SF State alumnus unsolved murder provokes the essence of grief in gun violence epidemic
It has been nearly two months since the unsolved murder of SF State alumnus Shane Colombo. More than 2,132 miles apart, Colombo’s fiance Vincent Perez resided in San Francisco, the city where the two first fell in love, when the news first broke of Colombo’s death. Four hours after arriving in Chicago to pursue his educational career, the young scholar was shot and killed. Perez never got the chance to say goodbye to his soon-to-be husband.
Haunted by his unexpected death, Perez began a daily series of videos on his Instagram page to document his process of coping without Colombo every day.
“I wanted to show I was OK without having to text millions of people every day,” Perez said. “To lose the love of my life who I met in college and who I was supposed to marry and start this life with […] it’s devastating.”
In 2012, Colombo and Perez embarked on life after graduating from SF State with the hopes of remaining together as each commenced their new careers. Video communication was how the two stayed in contact for the past six years apart and had since become an outlet of grief for Perez.
“Someone told me that it would be best to start a diary, but I don’t like to write or keep thoughts on paper,” Perez said. “Videos help me figure out the next steps on how to go on. Taking a moment to do those videos is kind of like prayer at this point, acknowledging and explaining what I want or how I’m feeling to feel solace.”
Despite the possibility of never finding Colombo’s killer, Perez decided to leave everything behind in San Francisco, sought out the life Colombo left behind in Chicago and continued it.
In a Chicago Sun-Times analysis of police data, only 17 percent of murders were solved this past year, which perpetuates the gun violence epidemic in Chicago, the deadliest city for consistent killings in U.S. history. Although Colombo was caught in the wrong place at the wrong time, this type of situation has only become a norm for people in Chicago and communities closer to home.
Ceasefire Richmond, a community organization in Richmond, California, was created to support the Bay Area community in reducing gun violence and has also become a hub for families of victims and shooters to collaborate with police officials. After losing her nephew to gun violence in 2011 and getting involved in Ceasefire, Dewanda Joseph began a support group known as Ya-NEEMA Healing Circle and Supportive Services in Richmond.
“It’s a holistic approach and place for people who are comfortable to talk with people who have had their experiences,” Joseph said. “Everyone who comes has a child or spouse lost from gun violence, they’re from different backgrounds, race and ethnicities, and different social economical levels, which is really great to have such a rich blend of people.”
Joseph shares the group’s grief. Regardless if they’re coping with an accidental killing or a premeditated murder, everyone has their own time frame of walking through that process.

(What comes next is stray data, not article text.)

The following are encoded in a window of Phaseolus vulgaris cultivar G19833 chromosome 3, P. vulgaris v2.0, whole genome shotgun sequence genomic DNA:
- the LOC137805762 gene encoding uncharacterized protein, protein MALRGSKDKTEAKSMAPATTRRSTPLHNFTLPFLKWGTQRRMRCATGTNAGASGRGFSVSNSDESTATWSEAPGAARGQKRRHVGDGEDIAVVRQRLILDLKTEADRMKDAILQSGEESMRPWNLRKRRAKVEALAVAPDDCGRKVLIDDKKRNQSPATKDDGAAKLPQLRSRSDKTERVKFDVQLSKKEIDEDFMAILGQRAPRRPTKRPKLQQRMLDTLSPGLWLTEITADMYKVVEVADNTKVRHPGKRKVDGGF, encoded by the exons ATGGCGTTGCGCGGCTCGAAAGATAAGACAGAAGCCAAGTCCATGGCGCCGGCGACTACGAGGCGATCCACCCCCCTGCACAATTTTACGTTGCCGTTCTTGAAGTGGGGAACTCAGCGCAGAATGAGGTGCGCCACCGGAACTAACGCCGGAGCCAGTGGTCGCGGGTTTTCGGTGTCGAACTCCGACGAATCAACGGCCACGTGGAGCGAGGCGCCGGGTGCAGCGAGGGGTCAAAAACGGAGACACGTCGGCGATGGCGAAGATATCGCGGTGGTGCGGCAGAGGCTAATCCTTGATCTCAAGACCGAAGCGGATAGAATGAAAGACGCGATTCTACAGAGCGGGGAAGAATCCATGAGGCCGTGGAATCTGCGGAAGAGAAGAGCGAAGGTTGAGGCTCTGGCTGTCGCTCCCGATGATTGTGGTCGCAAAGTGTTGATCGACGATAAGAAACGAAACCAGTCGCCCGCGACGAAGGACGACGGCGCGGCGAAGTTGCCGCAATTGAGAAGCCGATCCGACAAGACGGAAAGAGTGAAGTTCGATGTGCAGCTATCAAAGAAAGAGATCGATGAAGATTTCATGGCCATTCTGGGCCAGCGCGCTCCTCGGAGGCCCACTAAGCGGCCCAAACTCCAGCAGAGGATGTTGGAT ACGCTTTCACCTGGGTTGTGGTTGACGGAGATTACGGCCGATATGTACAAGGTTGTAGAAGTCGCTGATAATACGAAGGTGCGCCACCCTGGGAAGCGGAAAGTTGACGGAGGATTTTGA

“The world doesn’t want to hear about our grief; the world doesn’t care to hear about a lot of the violence that our communities are suffering,” Joseph said. “Nobody wants to hear about it following a year, so people in this city just go back to what we call that ‘new normal.’”
“That’s why I started this support group because I remembered that my family members have not gotten over it, every time my nephew’s birthday comes or holidays […] it just doesn’t pass easily.”
In 2018, more than 11,670 deaths resulted from gun violence, according to the gun violence archive of 2018. With the output of gun violence and mass shootings in recent years, trauma and a sense of insecurity in the world has put many on edge. But for the families who have lost a loved one to gun violence, the grieving process can be a lot worse.
“Grief is not a linear experience where it gets a bit better day by day. It is more of a roller coaster,” said Ellen Roese, a licensed Clinical Social Worker in Redondo Beach, California. “As time passes, the ups and downs become less intense and less frequent. People who have not experienced a significant loss do not realize how slow the healing process is.” Roese has worked with various patients in the past and explained the grief process is different for everyone.
William Worden, author and Fellow of the American Psychological Association, wrote about the four tasks of mourning people go through after experiencing the loss of a loved one: to accept the reality of the loss, to work through the pain and grief, to adjust to an environment in which the deceased is missing and to finding an enduring connection with the dead while embarking on a new life.
Advice Joseph offers to her support group includes what she calls the “survivor’s grief bill of rights.” The best support anyone can offer a person going through the grieving process is to listen to the individual.
“I had a friend hold my hand and that was the most beautiful thing because I was honest and I could actually ask for what I needed at that moment,” Perez said.
With his recent experience in grief, Perez said the grieving process is neither positive nor negative. To grieve after the loss of a loved one never ends, and he expressed it’s similar to putting on your favorite sweater.
“You put it on and then you keep wearing it, and as you wear it, it fits you a little differently,” Perez said. “It hugs you a certain way, or the arms are a little looser. That’s how grief is. It will change, it will either feel better or feel worse, or you’ll feel like you need to adjust it in some way. But grief never ends, it just changes.”